It's tempting to assume Donald Trump would have plenty to occupy his time right now: choosing a running mate, preparing for his national nomination convention that begins in five days, trying to close the gap against Hillary Clinton, etc.
But as it turns out, the Republican candidate has also found the time to focus on filing a new lawsuit.
Donald Trump is seeking $10 million from a former aide he accused of leaking confidential information about a public spat between two senior campaign staffers, the Associated Press reported Wednesday. Trump claimed that fired campaign consultant Sam Nunberg went to the press with confidential information in violation of a nondisclosure agreement, which the real estate mogul requires nearly all staffers for his campaign and businesses to sign.
Even by this campaign's standards, it's an odd story. Nunberg was fired last summer for publishing racist messages via social media. He then allegedly leaked word of an affair between two Trump campaign staffers. This leak, Team Trump believes, was a breach of the non-disclosure agreement Nunberg signed.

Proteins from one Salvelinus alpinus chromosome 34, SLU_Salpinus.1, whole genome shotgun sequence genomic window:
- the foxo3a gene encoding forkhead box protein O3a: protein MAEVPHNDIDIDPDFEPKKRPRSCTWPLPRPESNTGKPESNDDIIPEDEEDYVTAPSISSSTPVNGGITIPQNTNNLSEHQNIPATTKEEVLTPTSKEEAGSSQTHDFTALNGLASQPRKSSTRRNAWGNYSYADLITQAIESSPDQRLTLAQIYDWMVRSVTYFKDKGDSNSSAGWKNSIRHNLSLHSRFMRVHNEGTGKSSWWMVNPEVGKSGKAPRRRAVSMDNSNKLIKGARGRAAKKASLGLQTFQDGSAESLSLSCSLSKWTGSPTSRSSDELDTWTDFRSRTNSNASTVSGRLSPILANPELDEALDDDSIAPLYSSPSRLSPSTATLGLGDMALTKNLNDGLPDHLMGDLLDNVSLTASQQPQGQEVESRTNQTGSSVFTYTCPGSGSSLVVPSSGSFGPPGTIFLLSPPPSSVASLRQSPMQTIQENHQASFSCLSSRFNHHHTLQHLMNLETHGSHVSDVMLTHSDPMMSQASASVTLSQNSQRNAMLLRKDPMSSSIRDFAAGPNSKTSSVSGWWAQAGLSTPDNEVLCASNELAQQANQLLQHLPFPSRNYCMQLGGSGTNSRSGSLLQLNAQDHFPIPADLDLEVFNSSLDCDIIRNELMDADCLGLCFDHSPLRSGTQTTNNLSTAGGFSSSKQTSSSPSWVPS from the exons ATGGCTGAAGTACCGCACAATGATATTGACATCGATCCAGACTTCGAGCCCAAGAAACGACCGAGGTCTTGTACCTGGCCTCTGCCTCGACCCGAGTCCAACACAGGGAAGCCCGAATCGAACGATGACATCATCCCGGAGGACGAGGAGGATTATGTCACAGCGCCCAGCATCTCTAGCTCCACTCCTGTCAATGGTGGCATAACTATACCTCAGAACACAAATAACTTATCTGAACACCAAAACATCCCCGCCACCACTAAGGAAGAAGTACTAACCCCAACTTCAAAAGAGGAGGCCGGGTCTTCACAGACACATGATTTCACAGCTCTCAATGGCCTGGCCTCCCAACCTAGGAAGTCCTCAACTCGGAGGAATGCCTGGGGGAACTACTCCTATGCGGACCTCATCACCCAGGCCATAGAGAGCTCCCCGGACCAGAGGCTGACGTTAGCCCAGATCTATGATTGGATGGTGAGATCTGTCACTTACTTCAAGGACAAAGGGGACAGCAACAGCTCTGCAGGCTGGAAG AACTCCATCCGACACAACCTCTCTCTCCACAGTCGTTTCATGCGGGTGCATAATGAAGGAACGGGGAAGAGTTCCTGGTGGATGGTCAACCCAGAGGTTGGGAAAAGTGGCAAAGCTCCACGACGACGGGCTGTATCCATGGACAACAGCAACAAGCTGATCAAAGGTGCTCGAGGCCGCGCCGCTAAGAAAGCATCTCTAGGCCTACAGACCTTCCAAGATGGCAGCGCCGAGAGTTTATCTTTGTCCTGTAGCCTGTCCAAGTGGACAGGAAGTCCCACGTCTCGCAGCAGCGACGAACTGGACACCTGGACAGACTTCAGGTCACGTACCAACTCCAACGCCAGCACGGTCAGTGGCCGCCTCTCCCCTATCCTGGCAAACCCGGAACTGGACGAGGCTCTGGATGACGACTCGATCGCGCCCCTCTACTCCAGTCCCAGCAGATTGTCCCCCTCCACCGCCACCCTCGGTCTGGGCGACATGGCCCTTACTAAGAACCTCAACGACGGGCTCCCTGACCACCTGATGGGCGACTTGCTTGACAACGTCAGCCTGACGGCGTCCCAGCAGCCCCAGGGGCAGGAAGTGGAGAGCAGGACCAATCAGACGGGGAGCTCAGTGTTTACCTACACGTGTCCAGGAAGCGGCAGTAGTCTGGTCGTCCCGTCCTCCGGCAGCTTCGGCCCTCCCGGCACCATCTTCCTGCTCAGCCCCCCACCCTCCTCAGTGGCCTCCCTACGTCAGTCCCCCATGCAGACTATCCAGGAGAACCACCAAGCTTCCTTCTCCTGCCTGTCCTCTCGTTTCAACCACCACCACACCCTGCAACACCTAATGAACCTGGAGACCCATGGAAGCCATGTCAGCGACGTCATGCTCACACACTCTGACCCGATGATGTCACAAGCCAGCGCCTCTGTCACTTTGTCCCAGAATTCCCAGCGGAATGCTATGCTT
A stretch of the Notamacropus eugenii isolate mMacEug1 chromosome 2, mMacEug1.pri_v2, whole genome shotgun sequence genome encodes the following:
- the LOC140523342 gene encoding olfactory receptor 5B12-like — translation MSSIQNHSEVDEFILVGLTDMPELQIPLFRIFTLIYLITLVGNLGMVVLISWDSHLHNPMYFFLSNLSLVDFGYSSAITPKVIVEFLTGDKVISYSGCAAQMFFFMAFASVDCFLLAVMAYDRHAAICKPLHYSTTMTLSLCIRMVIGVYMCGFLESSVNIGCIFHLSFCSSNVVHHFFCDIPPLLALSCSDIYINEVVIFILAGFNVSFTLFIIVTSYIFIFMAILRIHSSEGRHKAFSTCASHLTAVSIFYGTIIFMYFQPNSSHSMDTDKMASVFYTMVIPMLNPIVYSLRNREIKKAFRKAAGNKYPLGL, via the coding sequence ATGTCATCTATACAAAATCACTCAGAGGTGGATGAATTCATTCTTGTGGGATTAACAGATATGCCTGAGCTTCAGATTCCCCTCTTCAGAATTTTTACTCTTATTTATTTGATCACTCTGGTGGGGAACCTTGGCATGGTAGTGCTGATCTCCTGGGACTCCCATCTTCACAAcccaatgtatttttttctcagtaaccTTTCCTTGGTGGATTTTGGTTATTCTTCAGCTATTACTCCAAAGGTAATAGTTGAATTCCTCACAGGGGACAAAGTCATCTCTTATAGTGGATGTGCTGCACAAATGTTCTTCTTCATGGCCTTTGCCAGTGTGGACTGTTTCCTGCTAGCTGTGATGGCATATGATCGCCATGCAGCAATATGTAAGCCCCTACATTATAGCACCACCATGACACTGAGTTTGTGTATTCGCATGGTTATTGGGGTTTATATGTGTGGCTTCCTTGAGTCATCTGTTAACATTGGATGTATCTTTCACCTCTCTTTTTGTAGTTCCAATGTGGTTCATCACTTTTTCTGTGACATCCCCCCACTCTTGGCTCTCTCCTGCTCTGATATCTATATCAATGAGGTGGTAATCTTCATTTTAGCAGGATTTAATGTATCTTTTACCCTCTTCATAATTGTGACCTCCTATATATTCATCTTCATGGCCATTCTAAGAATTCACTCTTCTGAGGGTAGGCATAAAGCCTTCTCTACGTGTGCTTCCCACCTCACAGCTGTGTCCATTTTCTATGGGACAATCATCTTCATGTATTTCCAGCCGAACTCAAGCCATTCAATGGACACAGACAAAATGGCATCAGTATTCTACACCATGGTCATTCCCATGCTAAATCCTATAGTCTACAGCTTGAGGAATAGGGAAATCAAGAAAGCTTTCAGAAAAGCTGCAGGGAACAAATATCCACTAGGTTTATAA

Which brings us to today's court filing.
The Washington Post's Robert Costa added that Trump reportedly "decided to file a lawsuit in the middle of a general-election campaign because he's furious" with Nunberg.
But that's not much of an explanation. Donald Trump is scheduled to receive a major-party presidential nomination literally next week. He's announcing his running mate in two days. Whether he's furious with Nunberg over campaign gossip or not, it's not unreasonable to think Trump should have some impulse control.
As for the larger context, Trump's entire political operation too often resembles a dysfunctional circus. Let's not forget that the GOP candidate fired his campaign manager less than a month ago, and he's parted ways with several other top aides since.
One senior aide was let go after less than three weeks on the job, while another was given the boot after less than three days.
For months, Trump's campaign staff has earned a reputation for amateurish infighting, high turnover, and a complete lack of direction. I suspect the typical American voter will not know or care about any of this, but it matters: a national candidate who can't run a credible campaign operation will struggle to oversee a competent White House operation.